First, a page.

• The IMF welcomed the European deal, which included €200bn for the fund to ensure it has enough cash to deal with any more fallout from the eurozone crisis, with Christine Lagarde, its head, saying she was “hopeful that others will also do their part”

 Read more

Tom Burgis

A tram passes the euro sign sculpture in front of the European Central Bank ( ECB) in Frankfurt, Germany. Photographer: Hannelore Foerster/Bloomberg

Welcome to our continuing coverage of the eurozone crisis. All times are GMT. By Tom Burgis, James Crabtree and John Aglionby on the news desk in London, with contributions from FT correspondents around the world.

The turmoil in the eurozone has taken a troubling turn in recent days, with anxiety spreading from Europe’s periphery to its “core” countries. Even as Italy’s Mario Monti readies his economic agenda to be presented today, investors are looking at France, the Netherlands and Austria with increasing unease and wondering whether the ECB might yet ride to the rescue. Over in Greece, today is the anniversary of 1973′s mass student protests – with demonstrators once more planning to take to the streets. And the bond markets are showing ever more strain, with today’s Spanish bond auction souring sentiment still further. Read more

Welcome back to the FT’s live coverage of the eurozone crisis and the global fallout. By Tom Burgis and David Crouch in London with contributions from correspondents around the world. All times are GMT.

Italian bond yields are back up over 7 per cent, and French and Spanish bonds are also under pressure. Stock markets are down across Europe. Meanwhile, Mario Monti – Italy’s prime minister designate – is battling to create a new government capable of dragging Italy out of the eye of the storm.

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17.59 We are wrapping up our rolling coverage – thank you for reading. But before we go, here is a quick reminder of today’s latest FT news and insights on the eurozone crisis:

  • Italian prime minister designate Mario Monti will see president Georgio Napolitano on Wednesday morning to present his new government, after he received the backing of outgoing premier Silvio Berlusconi’s People of Lilverty party
  • Following anaemic data on European economies today, more than three quarters of fund managers predicted Europe will slide into recession next year
  • Italy’s 10-year bond yield once again soared above the 7 per cent mark and French yields hit a record spread over German Bunds, causing global markets to wobble
  • US Treasury yields were close to unchanged as better-than-expected retail sales data offset safe-haven buying due to rising eurozone yields
  • The Austrian coalition government, faced with rising yields on government debt and a possible downgrade, decided to accelerate the pace of spending cuts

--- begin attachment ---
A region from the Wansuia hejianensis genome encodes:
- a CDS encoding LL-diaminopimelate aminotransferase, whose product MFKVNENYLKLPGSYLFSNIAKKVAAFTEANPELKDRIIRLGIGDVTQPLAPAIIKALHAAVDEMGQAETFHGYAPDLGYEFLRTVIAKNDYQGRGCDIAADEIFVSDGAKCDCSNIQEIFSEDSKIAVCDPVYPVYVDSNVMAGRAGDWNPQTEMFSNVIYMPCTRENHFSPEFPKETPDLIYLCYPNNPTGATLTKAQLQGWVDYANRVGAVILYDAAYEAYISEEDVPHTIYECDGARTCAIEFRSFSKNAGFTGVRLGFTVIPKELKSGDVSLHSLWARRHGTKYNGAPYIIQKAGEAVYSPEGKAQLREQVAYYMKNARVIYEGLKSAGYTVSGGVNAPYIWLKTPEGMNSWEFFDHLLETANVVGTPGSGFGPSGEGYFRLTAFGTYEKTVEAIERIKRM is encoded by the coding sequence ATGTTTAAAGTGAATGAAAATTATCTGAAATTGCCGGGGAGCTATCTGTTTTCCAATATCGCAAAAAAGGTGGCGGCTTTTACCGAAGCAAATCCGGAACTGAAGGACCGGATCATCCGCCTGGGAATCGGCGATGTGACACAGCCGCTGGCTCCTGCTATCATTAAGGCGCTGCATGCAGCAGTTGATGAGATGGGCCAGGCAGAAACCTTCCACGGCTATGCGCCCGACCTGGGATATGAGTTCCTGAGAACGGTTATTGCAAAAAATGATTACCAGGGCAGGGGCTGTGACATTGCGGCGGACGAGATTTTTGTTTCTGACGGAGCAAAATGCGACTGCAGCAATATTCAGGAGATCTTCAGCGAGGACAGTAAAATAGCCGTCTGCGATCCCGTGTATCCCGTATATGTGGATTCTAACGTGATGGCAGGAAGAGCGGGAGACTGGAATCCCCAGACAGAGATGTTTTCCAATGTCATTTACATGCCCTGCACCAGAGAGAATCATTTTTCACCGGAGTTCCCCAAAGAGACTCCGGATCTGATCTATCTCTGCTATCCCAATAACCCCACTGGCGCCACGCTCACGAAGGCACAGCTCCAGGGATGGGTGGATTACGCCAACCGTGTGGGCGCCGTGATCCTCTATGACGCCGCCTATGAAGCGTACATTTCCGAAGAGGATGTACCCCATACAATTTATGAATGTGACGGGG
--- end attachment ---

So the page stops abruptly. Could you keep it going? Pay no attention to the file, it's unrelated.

• German frustration over Britain’s approach to the eurozone crisis was laid bare after a close ally of Angela Merkel accused the UK of selfishly pursuing its own interests just days before a meeting in Berlin between the German chancellor and UK prime minister David Cameron

 Read more

John Aglionby

Silvio Berlusconi – shutting one's eyes won't make the problems go away. Image AFP/Getty

Welcome back to the FT’s coverage of the eurozone crisis. Curated by John Aglionby, Tom Burgis and David Crouch on the news desk in London, with contributions from correspondents around the world. All times are GMT.

Greece really is expected to get a new prime minister today – 48 hours later than expected. Italy, well who knows what’s going to happen there as bond yields surge and the EU’s economic inspectors arrive … And policymakers and financiers are becoming increasingly concerned about the impact of the crisis on global liquidity levels.

18.53 That’s it for our live coverage today. We leave you with a round-up of where we stand at the end of another turbulent day in Europe – and some cold hard numbers (and letters) for your bedtime reading.

 Read more

Tom Burgis

Welcome back to our continuing coverage of the eurozone crisis. In the early hours of the morning, eurozone leaders emerged from their summit in Brussels with a deal designed to stem the sovereign debt crisis. The markets seem pleased but big questions on the details remain. We’ll bring you reactions, news and commentary as we get it throughout the day.

All times are London time. By Tom Burgis on the news desk in London, with contributions from FT correspondents around the world.

18.34: It’s time to wrap up the live blog for today. But keep reading FT.com through the evening for:

18.13: Der Spiegel has a nice tale about whether or not Angela Merkel did in fact apologise to Silvio Berlusconi for appearing to smirk when asked publicly if she still had faith in his leadership.

18.07: Chatham House has just published a paper arguing that international debt bailout systems are ill-equipped to handle any further instability.

“As the problems in the eurozone deepen and threaten to spread globally, action is required to strengthen financial safety nets beyond what was agreed by EU Heads of State on 27 October 2011.”

Read the full report by Stephen Pickford, former managing director at the UK Treasury and former executive director at the IMF.

18.00: An evening update of the day’s developments:

  • At the end of trading in Europe, the FTSE Eurofirst 300 finished 3.69 per cent higher for the day at 1,020. US stocks rose too, with GDP numbers that matched expectations adding to a positive reception for the EU’s moves
  • Despite the ebullience in equities markets, concerns remained over soveriegn debt in the eurozone. Italian government bond yields first sank to 5.7 per cent, before rebounding to 5.9 per cent, near their euro-era highs
  • Questions remain over the details of the eurozone deal, notably over the terms of the new bonds that will replace existing Greek debt as part of the agreed 50 per cent “haircut” (see 13.17), how banks will go about raising new capital and where the cash to fund the various eurozone plans will come from
  • European officials are keen to involve China and other Bric nations in a fund to buy eurozone debt, though here too there are no firm plans yet

 Read more